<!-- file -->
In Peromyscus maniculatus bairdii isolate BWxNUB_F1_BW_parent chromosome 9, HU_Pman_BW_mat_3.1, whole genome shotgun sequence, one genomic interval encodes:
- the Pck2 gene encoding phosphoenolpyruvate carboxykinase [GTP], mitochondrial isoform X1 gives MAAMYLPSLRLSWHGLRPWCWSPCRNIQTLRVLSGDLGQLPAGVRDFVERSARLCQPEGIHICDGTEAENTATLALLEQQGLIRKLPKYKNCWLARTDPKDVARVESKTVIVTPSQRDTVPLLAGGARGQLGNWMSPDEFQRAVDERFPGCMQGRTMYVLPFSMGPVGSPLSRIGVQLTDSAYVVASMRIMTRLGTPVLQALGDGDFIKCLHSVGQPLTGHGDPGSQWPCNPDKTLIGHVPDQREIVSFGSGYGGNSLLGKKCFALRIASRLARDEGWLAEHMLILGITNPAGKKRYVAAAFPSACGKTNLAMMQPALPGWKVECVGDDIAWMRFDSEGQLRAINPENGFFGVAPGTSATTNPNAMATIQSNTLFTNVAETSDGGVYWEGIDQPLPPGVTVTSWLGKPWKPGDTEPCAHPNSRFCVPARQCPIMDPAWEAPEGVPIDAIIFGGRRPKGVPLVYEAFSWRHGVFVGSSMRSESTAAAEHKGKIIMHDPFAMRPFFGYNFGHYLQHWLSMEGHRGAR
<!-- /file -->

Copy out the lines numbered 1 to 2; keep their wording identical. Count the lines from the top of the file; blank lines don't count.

In Peromyscus maniculatus bairdii isolate BWxNUB_F1_BW_parent chromosome 9, HU_Pman_BW_mat_3.1, whole genome shotgun sequence, one genomic interval encodes:
- the Pck2 gene encoding phosphoenolpyruvate carboxykinase [GTP], mitochondrial isoform X1 gives MAAMYLPSLRLSWHGLRPWCWSPCRNIQTLRVLSGDLGQLPAGVRDFVERSARLCQPEGIHICDGTEAENTATLALLEQQGLIRKLPKYKNCWLARTDPKDVARVESKTVIVTPSQRDTVPLLAGGARGQLGNWMSPDEFQRAVDERFPGCMQGRTMYVLPFSMGPVGSPLSRIGVQLTDSAYVVASMRIMTRLGTPVLQALGDGDFIKCLHSVGQPLTGHGDPGSQWPCNPDKTLIGHVPDQREIVSFGSGYGGNSLLGKKCFALRIASRLARDEGWLAEHMLILGITNPAGKKRYVAAAFPSACGKTNLAMMQPALPGWKVECVGDDIAWMRFDSEGQLRAINPENGFFGVAPGTSATTNPNAMATIQSNTLFTNVAETSDGGVYWEGIDQPLPPGVTVTSWLGKPWKPGDTEPCAHPNSRFCVPARQCPIMDPAWEAPEGVPIDAIIFGGRRPKGVPLVYEAFSWRHGVFVGSSMRSESTAAAEHKGKIIMHDPFAMRPFFGYNFGHYLQHWLSMEGHRGAR